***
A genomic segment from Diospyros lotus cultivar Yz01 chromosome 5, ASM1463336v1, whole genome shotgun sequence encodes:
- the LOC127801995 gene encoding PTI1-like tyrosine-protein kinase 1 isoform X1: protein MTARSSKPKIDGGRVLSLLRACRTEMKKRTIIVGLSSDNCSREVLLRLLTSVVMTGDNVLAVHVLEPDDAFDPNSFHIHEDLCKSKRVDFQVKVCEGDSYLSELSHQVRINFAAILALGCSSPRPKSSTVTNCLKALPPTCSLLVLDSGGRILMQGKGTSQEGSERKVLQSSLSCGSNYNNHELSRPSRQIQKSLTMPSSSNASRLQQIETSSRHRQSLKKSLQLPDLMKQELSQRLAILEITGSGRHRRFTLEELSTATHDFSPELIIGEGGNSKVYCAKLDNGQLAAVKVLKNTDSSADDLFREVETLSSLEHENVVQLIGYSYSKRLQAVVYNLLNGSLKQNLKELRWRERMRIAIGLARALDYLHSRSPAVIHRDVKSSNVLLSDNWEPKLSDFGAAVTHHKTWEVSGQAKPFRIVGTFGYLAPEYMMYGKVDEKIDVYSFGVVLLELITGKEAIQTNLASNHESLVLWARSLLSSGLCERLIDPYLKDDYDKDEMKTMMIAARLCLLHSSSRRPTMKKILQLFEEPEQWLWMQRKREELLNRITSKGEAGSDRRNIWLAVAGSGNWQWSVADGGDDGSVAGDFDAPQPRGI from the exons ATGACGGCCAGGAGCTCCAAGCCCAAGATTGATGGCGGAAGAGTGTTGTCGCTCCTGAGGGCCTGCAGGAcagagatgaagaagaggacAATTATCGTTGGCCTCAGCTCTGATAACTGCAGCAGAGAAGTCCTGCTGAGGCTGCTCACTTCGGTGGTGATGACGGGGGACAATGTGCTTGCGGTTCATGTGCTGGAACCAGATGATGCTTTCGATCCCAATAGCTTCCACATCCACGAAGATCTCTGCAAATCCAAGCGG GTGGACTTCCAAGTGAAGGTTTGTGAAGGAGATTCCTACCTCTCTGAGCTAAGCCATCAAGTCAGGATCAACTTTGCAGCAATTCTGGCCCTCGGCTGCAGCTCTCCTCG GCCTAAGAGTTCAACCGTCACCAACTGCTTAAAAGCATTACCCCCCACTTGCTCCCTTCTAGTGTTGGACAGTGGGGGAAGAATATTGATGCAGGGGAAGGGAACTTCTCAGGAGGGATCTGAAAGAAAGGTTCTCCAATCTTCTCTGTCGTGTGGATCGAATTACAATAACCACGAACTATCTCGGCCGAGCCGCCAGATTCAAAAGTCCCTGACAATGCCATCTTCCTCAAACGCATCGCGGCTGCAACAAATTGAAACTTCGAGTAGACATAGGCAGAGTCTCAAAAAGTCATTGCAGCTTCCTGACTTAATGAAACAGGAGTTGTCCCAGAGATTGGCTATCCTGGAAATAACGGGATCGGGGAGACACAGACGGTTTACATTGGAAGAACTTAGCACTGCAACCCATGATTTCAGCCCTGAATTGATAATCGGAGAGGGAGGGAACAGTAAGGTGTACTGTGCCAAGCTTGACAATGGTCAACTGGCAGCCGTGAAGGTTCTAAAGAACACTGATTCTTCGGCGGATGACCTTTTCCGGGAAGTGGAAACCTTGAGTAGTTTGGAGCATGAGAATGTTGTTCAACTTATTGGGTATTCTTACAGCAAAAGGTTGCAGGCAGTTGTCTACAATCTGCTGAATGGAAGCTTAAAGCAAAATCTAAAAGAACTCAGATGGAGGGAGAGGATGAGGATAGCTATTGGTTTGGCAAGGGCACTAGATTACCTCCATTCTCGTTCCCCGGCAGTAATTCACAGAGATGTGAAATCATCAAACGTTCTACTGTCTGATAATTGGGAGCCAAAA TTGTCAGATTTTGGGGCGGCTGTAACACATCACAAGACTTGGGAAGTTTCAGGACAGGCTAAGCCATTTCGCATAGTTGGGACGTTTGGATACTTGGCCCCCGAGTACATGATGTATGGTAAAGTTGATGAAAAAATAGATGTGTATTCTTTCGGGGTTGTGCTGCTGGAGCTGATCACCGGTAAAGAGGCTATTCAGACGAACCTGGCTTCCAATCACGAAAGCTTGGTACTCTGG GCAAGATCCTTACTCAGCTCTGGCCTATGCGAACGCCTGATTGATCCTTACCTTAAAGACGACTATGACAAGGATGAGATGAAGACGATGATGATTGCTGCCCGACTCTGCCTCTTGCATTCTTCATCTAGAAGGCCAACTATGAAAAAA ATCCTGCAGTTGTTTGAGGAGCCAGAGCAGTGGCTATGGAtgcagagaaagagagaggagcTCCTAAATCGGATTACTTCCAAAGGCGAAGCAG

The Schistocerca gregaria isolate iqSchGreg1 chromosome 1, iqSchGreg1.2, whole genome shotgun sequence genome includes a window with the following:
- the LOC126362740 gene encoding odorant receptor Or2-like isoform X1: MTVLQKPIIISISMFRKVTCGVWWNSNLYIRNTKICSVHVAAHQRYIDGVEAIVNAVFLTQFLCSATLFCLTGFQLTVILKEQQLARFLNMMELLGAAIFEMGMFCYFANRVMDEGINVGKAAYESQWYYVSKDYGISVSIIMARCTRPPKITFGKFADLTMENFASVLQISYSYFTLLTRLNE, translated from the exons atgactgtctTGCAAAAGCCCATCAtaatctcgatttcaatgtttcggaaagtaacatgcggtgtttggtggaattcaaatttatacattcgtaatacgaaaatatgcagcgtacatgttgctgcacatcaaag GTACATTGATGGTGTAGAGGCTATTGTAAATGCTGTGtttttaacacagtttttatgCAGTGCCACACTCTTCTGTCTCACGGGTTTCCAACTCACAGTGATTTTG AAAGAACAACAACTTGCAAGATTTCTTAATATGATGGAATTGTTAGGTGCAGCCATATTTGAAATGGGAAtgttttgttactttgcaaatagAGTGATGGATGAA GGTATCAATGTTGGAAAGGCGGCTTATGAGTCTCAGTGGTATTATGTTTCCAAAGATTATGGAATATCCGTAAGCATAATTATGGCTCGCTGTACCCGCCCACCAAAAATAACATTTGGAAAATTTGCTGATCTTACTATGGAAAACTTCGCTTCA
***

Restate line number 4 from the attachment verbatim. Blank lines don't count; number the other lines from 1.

- the LOC126362740 gene encoding odorant receptor Or2-like isoform X1: MTVLQKPIIISISMFRKVTCGVWWNSNLYIRNTKICSVHVAAHQRYIDGVEAIVNAVFLTQFLCSATLFCLTGFQLTVILKEQQLARFLNMMELLGAAIFEMGMFCYFANRVMDEGINVGKAAYESQWYYVSKDYGISVSIIMARCTRPPKITFGKFADLTMENFASVLQISYSYFTLLTRLNE, translated from the exons atgactgtctTGCAAAAGCCCATCAtaatctcgatttcaatgtttcggaaagtaacatgcggtgtttggtggaattcaaatttatacattcgtaatacgaaaatatgcagcgtacatgttgctgcacatcaaag GTACATTGATGGTGTAGAGGCTATTGTAAATGCTGTGtttttaacacagtttttatgCAGTGCCACACTCTTCTGTCTCACGGGTTTCCAACTCACAGTGATTTTG AAAGAACAACAACTTGCAAGATTTCTTAATATGATGGAATTGTTAGGTGCAGCCATATTTGAAATGGGAAtgttttgttactttgcaaatagAGTGATGGATGAA GGTATCAATGTTGGAAAGGCGGCTTATGAGTCTCAGTGGTATTATGTTTCCAAAGATTATGGAATATCCGTAAGCATAATTATGGCTCGCTGTACCCGCCCACCAAAAATAACATTTGGAAAATTTGCTGATCTTACTATGGAAAACTTCGCTTCA